In the current study, it is aimed to submit a PRES case who had normal blood pressure during pregnancy and in the early postpartum period but diagnosed as postpartum psychosis due to hypertension, mental status changes, visual hallucinations, wakefulness defect, agitation and seizure clinics and treated at the intensive care unit after status of coma developed.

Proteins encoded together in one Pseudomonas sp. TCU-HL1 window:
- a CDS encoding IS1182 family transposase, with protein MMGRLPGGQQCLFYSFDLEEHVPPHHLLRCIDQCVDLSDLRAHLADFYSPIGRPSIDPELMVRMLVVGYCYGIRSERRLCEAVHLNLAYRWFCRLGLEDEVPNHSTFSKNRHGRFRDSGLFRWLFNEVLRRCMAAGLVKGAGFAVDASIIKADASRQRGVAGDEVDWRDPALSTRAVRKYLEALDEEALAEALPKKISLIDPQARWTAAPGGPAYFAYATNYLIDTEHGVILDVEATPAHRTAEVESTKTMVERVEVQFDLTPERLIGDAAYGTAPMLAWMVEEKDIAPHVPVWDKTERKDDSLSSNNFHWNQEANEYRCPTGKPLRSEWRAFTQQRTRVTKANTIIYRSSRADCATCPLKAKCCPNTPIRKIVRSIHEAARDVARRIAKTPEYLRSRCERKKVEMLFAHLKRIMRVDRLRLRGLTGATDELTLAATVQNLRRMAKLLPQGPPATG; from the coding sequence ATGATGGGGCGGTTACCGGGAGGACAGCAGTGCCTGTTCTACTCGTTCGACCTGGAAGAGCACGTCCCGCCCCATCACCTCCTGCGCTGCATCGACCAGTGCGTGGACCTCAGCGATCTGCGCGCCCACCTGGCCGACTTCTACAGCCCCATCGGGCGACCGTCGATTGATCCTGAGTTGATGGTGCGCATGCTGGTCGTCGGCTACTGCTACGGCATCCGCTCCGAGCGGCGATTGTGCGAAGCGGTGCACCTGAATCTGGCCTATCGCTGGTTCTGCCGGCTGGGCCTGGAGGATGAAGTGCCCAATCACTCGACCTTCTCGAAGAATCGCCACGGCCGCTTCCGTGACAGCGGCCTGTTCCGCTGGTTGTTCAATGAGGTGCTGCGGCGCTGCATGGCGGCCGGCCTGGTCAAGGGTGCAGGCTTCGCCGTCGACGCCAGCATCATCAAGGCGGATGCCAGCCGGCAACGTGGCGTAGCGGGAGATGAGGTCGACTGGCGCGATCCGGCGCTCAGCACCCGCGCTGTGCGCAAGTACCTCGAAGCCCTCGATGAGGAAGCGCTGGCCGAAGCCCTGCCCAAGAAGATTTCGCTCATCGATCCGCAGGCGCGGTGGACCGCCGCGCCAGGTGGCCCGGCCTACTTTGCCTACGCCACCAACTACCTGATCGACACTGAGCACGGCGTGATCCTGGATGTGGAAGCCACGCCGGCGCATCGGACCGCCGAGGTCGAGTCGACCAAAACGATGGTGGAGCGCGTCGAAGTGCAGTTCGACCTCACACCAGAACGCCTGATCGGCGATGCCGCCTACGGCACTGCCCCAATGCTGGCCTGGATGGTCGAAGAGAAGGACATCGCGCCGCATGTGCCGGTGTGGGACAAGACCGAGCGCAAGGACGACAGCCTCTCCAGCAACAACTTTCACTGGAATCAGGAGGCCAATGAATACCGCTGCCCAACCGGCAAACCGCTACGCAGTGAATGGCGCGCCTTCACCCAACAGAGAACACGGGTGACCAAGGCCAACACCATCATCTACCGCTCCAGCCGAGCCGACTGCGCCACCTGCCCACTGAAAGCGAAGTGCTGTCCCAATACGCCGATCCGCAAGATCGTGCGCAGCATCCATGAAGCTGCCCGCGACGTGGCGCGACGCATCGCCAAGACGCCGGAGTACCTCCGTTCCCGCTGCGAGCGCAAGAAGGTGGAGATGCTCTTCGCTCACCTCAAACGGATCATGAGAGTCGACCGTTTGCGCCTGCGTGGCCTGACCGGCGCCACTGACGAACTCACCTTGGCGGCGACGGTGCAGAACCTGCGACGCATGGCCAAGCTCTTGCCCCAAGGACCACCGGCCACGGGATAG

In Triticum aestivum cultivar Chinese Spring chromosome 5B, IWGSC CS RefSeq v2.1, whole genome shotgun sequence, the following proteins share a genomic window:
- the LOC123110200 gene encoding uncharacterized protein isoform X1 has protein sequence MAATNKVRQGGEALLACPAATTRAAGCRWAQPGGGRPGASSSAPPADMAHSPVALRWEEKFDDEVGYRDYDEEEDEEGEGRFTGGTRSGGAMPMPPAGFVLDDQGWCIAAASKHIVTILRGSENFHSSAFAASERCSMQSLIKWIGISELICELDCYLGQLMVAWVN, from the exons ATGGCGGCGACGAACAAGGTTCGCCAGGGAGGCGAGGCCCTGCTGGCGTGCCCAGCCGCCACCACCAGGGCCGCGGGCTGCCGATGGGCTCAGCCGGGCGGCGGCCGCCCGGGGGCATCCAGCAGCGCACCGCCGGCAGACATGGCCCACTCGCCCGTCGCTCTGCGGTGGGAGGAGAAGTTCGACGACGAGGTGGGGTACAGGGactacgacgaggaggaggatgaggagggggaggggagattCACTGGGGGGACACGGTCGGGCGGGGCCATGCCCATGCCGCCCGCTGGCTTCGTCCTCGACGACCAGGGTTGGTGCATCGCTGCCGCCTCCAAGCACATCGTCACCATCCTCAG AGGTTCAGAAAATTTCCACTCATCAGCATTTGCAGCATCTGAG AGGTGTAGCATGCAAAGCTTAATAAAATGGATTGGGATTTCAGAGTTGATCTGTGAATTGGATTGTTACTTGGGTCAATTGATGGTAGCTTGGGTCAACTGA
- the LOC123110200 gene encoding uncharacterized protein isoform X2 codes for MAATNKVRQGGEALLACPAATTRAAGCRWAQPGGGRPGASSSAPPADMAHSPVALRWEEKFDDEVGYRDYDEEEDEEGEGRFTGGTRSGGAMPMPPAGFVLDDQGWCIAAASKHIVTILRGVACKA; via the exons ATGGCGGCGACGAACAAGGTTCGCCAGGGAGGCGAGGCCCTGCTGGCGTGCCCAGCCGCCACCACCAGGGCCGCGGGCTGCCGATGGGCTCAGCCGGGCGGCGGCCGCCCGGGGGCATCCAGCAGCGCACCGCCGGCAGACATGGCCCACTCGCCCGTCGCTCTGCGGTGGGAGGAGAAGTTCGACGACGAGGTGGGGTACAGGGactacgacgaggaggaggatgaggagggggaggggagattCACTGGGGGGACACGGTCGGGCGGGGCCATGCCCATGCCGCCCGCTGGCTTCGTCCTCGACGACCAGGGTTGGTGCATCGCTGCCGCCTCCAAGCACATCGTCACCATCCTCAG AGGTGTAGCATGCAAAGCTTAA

In a nineteen-year-old female patient, mental changes started to occur within 10 (ten) days following a normal pregnancy and normal vaginal delivery, and she had somnolence, confusion and discomfort and agitations occurring as attacks. Psychiatric treatment was started with the diagnosis of postpartum psychosis, it was followed by a seizure that was interpreted as a nervous breakdown and the patient was hospitalized in the intensive care unit after postpartum 20 (twenty) days upon the development of encephalopathy, lethargy and coma. Throughout the intensive care treatment, hypotonic tetraplegia and severe dyskinesia developed in the case receiving antihypertensive therapy, after the intensive care and she became bed-dependent and central vomiting occurred. The patient was fed with formula via Percutaneous Endoscopic Gastronomy (PEG). Neuroradiological examinations at the time of onset of the clinical findings were evaluated as normal, and in the cranial MRI taken two weeks later, widespread lesions in the gray matter areas of the cerebellum, basal ganglia and cerebral cortex were shown and the case was diagnosed as severe PRES and parenteral antiepileptic treatment was applied with non-convulsive status. Cerebrospinal fluid (CSF) analysis was normal. There was no abnormality in the vasculitis indicators and blood values. In electroencephalography (EEG), generalized surface rhythm irregularity and epileptiform activities had occurred.